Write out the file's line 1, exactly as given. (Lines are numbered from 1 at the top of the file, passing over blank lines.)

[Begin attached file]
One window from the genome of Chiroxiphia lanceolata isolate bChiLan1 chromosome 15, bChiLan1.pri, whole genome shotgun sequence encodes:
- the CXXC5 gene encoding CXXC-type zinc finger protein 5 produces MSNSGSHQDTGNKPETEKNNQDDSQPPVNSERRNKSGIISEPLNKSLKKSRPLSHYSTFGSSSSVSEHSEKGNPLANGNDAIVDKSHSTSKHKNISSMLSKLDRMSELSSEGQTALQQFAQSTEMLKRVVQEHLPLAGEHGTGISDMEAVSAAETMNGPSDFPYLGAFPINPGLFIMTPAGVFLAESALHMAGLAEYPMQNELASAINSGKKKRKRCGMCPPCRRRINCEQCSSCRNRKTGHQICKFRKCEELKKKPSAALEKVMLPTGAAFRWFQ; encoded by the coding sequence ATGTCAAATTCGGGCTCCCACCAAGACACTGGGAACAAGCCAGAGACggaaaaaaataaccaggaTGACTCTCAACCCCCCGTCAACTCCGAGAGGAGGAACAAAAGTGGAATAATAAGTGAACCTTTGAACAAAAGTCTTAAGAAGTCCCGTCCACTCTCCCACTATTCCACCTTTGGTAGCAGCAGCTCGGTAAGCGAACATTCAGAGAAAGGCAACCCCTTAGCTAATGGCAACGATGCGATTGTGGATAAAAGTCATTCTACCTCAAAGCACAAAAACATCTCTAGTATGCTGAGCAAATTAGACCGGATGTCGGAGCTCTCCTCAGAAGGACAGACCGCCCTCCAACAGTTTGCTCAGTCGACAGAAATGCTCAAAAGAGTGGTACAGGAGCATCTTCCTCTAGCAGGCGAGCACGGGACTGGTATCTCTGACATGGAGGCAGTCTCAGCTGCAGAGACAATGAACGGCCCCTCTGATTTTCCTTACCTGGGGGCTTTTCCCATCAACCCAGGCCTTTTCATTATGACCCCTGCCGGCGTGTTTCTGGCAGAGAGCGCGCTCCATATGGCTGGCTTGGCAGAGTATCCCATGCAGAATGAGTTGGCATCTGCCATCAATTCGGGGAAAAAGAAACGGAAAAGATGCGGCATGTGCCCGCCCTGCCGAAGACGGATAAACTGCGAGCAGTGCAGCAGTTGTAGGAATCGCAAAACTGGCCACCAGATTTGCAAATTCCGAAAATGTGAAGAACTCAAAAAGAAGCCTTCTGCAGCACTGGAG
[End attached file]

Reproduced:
One window from the genome of Chiroxiphia lanceolata isolate bChiLan1 chromosome 15, bChiLan1.pri, whole genome shotgun sequence encodes: